Letters to the editor for Aug. 19 | TahoeDailyTribune.com

Letters to the editor for Aug. 19

The most recent incident involving a local man shooting a black bear within city limits is totally unacceptable.

If this man felt “threatened,” as he has stated, and knew the bear still was out in the woods, why didn’t he wait until morning to pick up the trash?

Instead, he seemingly made a conscious decision to go back into his home, load his gun and pursue/shoot the bear.

The city police, sheriff’s department, the BEAR League and Wildlife Care are there to help in dealing with bear issues. We do not need bullets flying around in our neighborhoods ” nor do we need an animal that has been shot, wandering around injured and left to die.

If animalproof containers were mandatory, this would be a nonissue.

What is it going to take for our elected officials to seriously address this ongoing garbage problem at Tahoe?

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Every day, you can see dilapidated garbage cans overflowing with trash throughout South Shore neighborhoods, as well as open Dumpsters, filled with garbage that is an easy (and unhealthy) food source for our wildlife, not to mention the health risks involved.

Yosemite has set a wonderful example of what Lake Tahoe officials need to look at. Park officials have successfully addressed human vs. black bear encounters by holding people responsible for securing their trash. People are fined if they ignore the park’s policies.

Yosemite National Park has thousands of visitors each day, who are informed from the moment they enter the park: Follow the rules or face a fine. The number of black bears killed has dropped significantly since Yosemite implemented the new trash policies.

It’s time that people are held accountable for leaving open and unsecured trash out ” creating problems for everyone, including our bears.

The fact that Yosemite educates thousands of visitors each day suggests Lake Tahoe should be able to make necessary changes regarding our vacationing population, and permanent residents as well.

Hopefully it won’t take someone being caught in the crossfire from another angry local before our officials finally take this problem seriously.

C.E. McCreagh

Christmas Valley

I am writing in response to the Tribune’s article on people “biking under the influence” (July 29). Bicycling in Tahoe is a way of life for many people, and as we all know, so is drinking for many in this town. In my 12 years in Tahoe, I don’t think I have ever met anyone who hasn’t gotten a DUI here, except myself. Many of my friends and co-workers (and myself) often like to kick back and have a couple of drinks after work, and for this reason, we ride our bikes to work instead of driving. Now, Tahoe is “cracking down” on bicyclists under the influence? Haven’t they got anything better to do?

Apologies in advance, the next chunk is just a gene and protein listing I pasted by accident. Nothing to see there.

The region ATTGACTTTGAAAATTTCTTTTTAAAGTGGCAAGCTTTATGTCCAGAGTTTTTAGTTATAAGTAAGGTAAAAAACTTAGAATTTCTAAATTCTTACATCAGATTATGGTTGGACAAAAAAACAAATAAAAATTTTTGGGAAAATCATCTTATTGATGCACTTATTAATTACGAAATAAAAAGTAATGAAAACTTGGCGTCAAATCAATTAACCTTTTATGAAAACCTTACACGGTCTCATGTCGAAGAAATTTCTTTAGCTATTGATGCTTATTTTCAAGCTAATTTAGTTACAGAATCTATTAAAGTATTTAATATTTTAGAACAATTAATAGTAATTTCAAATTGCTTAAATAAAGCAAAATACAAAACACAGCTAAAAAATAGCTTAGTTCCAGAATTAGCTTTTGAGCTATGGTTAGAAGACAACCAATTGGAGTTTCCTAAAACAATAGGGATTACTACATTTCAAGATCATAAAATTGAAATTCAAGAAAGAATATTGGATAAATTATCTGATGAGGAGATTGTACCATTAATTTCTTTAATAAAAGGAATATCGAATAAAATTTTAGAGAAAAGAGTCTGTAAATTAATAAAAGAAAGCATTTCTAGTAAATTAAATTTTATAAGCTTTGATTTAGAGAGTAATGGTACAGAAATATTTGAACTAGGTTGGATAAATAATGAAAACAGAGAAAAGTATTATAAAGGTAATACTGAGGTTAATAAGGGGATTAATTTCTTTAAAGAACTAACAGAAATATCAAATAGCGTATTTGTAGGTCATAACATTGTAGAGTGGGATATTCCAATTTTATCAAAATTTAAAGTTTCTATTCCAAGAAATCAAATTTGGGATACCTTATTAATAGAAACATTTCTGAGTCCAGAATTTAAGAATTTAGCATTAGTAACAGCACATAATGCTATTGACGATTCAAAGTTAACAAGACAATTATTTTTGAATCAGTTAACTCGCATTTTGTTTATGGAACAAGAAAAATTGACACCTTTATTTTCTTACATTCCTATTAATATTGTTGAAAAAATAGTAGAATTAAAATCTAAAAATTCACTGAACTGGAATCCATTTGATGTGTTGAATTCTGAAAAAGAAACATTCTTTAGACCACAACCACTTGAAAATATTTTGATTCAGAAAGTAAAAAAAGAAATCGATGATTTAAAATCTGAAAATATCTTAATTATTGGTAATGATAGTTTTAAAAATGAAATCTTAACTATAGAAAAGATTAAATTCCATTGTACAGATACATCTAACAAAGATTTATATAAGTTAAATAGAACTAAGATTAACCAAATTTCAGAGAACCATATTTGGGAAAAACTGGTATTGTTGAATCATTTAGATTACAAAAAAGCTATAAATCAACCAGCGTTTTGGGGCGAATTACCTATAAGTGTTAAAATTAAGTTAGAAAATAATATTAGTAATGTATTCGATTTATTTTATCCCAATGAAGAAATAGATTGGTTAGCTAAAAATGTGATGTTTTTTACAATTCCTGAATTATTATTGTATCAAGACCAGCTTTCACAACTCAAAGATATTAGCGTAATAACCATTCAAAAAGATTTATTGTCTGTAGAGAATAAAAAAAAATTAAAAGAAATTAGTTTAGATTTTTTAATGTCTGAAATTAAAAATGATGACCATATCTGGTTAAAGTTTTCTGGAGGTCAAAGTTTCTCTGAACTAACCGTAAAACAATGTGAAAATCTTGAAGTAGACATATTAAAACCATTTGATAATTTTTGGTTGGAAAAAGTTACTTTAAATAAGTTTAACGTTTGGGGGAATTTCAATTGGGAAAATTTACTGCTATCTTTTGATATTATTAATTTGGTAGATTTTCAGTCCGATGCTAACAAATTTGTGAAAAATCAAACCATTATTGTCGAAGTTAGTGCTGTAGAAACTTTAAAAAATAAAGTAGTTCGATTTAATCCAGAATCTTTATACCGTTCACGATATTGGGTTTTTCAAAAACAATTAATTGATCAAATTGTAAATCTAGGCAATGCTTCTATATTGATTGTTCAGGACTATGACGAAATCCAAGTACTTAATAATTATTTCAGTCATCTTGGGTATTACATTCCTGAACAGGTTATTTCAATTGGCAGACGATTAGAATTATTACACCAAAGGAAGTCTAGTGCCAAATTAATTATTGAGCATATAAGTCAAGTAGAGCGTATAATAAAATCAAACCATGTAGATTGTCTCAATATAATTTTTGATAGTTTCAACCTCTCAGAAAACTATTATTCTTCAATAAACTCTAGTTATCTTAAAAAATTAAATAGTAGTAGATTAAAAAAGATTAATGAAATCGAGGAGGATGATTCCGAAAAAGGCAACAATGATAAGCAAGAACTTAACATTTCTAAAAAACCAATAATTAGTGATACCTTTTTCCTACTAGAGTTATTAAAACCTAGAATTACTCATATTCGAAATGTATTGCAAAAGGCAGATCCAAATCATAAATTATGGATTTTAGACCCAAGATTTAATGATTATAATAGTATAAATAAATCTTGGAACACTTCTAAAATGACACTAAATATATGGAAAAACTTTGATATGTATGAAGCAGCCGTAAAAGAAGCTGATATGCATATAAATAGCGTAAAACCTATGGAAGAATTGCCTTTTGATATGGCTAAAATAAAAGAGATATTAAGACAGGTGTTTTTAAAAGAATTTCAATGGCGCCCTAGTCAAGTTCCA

I would really be interested to see the statistics on how many people are involved in accidents here with intoxicated bicyclists. The reason many people ride bikes after they have visited a bar is not only to enjoy the outdoor beauty of Tahoe, but also to not endanger themselves or others by getting in a car. You may suggest to simply take a cab, but the taxi prices in this town are out of this world. I live less than three miles from Stateline, and a cab costs me between $11 and $13 (not including tip).

I just think this law is a little bit harsh. Obviously, being drunk in public is not acceptable, but there is a difference between that and simply riding home on your bike after having a few drinks. Not only is biking a healthy transportation alternative, it’s also good for the environment and great for Tahoe traffic. (Not to mention fun!) And personally, I would much rather be involved in an accident with an intoxicated bicyclist than an intoxicated person driving an SUV any day of the week.

Sarah Binks

South Lake Tahoe